Skip to Main Content »

Security Seals

Welcome to Impact Battery!

Battery Tales: Does Every Charge Cost a Cycle?

I was doing some research the other day and came across an article that sounded promising. The blog article “Make Your Battery Last” dealt with proper maintenance for motive batteries installed in lift trucks, forklifts, and electric pallet jacks.

However, as I got deeper into the writing, I began to suspect the article was written by a paid guest; an outsider to the industry. It started to have a regurgitating-freshly-learned-information feel, rather than one that came from an experience-based authority on the subject. I grew uneasy when I read: “each charge costs a cycle” in a section talking about opportunity charging.

Opportunity Charging Your Pallet Jack

What is Opportunity Charging?

Opportunity Charge: Charging your batteries several times during the work cycle.

It’s no secret that a beverage route driver from say Coca-Cola, may utilize an opportunity charge while setting up a display at Walmart or another big box store. Due to the expense, many of these food companies have delayed the purchase of new pallet jack batteries and the situation gets further exasperated by poor battery maintenance.

These route drivers use electric pallet jacks to move product from truck to store. In our Coke/Walmart example, the driver takes full advantage of the time it takes to set up a store display by plugging in to a nearby AC outlet. This 20 or 30 minutes or more of charge is often needed just to power through the remainder of the day.

Theory: Every Charge Cycle Shortens a Batteries Lifespan

In the article that spurred this written response, an illustrated statement is used indicating a certain battery will have 1500 cycles. Based on a typical work week, it would be discharged and re-charged around 300 times a year equaling a five-year lifespan. It went on to say, “Do not opportunity charge (i.e. charging during lunch breaks). If you charge your battery twice a day you will still get your 1500 cycles, but the [battery] will be used up in 2.5 years instead of 5.”

Here is why the authors statement is misleading. It places the emphasis on the notion that charging—any type of charging—is what counts against your batteries cycle life.

Response: DoD is the Most Relevant Factor that Governs Battery Life

I would propose that Depth of Discharge (DoD) is the primary factor (outside poor maintenance) that governs the longevity of your battery. Similar to a mechanical device that wears out faster with heavy use, the depth of discharge determines the cycle count of the battery. The smaller the discharge (low DoD), the longer the battery will last.

Dod vs. Charge Cycle

Our example chart shows how a certain battery has 675 cycles when regularly discharged to 80%. But the same battery has 7000 cycles when discharged to only 10%. If the notion that each charge uses up a cycle then there is no way we could reach 7000 cycles. This chart would be a flat horizontal line regardless of DoD since the determining rate of decay is the number of charges.

This manufacturers chart, and many others like it, supports the argument that there is no need to avoid an opportunity charge. To use our contested authors example, it would be safe to say opportunity charging is NOT shortening the useful life of your battery from 5 to 2.5 years.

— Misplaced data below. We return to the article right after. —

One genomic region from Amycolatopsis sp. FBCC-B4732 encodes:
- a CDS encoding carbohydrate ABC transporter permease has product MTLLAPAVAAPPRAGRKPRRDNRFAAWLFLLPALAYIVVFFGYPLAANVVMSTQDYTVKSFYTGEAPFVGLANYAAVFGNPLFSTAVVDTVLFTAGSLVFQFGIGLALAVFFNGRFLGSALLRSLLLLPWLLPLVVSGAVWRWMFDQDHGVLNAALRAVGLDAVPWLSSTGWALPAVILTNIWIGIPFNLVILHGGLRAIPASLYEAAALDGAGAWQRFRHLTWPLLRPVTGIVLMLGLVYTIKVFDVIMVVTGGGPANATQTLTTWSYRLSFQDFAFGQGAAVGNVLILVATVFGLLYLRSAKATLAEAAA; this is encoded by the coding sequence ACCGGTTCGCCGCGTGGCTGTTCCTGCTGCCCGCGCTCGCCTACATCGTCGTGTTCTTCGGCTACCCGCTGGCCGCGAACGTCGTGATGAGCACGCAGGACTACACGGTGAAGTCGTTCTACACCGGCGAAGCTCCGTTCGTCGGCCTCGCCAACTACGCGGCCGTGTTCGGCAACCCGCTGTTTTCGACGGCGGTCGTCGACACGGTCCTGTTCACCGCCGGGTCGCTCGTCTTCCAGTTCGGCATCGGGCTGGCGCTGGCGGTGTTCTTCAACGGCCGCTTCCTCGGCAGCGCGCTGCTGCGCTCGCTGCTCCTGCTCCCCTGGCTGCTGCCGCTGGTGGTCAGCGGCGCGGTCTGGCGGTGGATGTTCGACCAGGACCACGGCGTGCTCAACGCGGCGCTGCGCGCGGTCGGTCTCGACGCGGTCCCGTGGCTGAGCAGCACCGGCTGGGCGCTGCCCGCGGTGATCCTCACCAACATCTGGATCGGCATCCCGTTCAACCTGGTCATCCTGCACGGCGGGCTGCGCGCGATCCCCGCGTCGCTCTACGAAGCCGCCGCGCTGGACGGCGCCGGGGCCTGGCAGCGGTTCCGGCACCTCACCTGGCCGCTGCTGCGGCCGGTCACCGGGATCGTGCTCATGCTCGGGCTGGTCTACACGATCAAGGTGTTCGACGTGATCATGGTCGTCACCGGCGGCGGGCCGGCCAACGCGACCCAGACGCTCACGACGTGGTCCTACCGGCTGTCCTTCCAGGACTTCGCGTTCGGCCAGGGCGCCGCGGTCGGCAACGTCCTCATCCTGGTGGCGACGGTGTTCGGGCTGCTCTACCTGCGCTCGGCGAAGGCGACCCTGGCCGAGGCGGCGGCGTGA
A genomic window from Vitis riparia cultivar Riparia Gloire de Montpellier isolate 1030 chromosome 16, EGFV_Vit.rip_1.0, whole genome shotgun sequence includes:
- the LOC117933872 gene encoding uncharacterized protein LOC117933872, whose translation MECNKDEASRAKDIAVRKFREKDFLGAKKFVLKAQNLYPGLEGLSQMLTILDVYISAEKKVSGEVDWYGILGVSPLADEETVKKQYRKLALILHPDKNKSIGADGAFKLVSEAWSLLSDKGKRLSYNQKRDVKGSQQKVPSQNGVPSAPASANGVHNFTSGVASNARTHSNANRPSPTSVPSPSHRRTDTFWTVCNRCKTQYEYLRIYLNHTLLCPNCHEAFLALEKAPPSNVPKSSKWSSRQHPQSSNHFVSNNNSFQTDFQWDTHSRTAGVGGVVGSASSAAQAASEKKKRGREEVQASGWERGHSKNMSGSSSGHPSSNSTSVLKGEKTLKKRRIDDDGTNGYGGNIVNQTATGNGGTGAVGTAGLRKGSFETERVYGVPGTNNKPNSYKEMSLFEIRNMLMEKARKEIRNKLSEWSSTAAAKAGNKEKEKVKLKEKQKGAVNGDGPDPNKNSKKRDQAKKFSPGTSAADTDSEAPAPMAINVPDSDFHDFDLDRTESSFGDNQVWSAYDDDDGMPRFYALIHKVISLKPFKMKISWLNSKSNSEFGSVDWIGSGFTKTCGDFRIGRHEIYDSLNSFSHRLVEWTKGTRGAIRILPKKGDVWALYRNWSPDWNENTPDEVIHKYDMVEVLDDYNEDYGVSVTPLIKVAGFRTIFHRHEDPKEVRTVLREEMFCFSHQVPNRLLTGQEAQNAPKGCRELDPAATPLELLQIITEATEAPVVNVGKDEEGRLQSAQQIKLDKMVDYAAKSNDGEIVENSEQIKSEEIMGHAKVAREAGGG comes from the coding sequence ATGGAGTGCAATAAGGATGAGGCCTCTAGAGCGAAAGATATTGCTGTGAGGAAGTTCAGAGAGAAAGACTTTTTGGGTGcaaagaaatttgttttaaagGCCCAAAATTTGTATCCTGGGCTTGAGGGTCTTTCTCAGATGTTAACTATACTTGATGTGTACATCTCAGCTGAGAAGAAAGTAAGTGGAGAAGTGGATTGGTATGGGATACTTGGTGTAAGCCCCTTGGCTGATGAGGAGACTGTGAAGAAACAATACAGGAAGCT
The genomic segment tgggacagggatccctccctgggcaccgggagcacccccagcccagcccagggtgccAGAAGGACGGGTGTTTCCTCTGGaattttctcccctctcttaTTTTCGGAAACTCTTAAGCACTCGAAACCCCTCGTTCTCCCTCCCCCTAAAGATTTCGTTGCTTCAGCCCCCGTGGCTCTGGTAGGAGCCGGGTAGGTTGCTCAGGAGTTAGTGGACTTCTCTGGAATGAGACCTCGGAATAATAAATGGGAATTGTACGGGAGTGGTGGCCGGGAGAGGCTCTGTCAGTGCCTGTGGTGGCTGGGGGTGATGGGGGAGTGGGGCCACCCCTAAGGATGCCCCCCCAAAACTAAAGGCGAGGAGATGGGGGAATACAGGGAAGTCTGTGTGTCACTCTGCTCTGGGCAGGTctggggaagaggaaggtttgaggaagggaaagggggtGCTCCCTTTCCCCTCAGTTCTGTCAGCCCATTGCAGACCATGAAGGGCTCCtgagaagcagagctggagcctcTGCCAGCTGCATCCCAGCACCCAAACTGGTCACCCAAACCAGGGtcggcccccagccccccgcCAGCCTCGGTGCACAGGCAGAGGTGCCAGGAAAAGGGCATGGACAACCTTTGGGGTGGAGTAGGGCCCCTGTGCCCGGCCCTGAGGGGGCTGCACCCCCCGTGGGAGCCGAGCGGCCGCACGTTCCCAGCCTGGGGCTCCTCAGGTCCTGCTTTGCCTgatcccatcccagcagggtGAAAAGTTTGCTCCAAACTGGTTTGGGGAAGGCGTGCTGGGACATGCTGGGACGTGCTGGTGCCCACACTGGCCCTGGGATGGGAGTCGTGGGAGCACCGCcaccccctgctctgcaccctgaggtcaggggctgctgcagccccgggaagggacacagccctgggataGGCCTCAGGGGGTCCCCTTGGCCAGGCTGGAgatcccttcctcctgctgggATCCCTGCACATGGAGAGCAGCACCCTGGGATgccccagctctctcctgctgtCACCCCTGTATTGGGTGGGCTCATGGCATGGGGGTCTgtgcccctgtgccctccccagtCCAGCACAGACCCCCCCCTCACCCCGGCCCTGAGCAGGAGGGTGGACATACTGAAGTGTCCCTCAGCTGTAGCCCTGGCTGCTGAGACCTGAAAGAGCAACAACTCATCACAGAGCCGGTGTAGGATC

Don’t get too excited. There is also evidence suggesting that since opportunity charging does not always bring a battery back to full charge or in some cases shocking the battery with high current over lunch breaks is not the most helpful method to extend long-term battery life.

Bringing a battery to full charge, regardless of DoD, immediately after use and then letting the battery effectively cool before being placed back into service is the key to maximizing a batteries useful life span. But the limitations of lead acid technology often leave companies focusing on the here and now blinded by the daily grind.

So, we may not be cutting the life of the battery in half by charging twice a day as the author suggested. But it does appear we are shortening the batteries life to some degree. Undeniably, this is magnified by poor battery maintenance (i.e. not properly watering, leaving batteries in a prolonged discharged state, etc.). Of course utilizing a high quality smart charger that is durable enough to withstand the many abuses these applications encounter is perhaps half the battle.

Leave the Opportunity Charge Behind!

For many, opportunity charging is a necessary evil, especially for those in the food and beverage industry—a forever annoyance for hard working individuals employing lead acid batteries. Of course, one could avoid this hassle altogether by switching to an EnerPro lithium battery.

We have some multi-national companies going 1-3 weeks without needing to re-charge. These same companies used to struggle to get through a day or at best would make it through a couple days with lead acid batteries installed in their pallet jacks.

By switching, they have eliminated maintenance costs and productivity loses associated with lead acid batteries. Slow moving or scuttled jacks do not make money. So isn't in your companies best interest to keep those machines running for as long and as efficiently as possible?

As we did with them, we can help you overcome that problem. Email us to get a free copy of our “EnerPro Lithium Battery: Move More with Less” mini-white paper. It’ll introduce you to a better way of doing business and show you how to eliminate the need for opportunity charges, increase productivity and ultimately help your company save and make more money.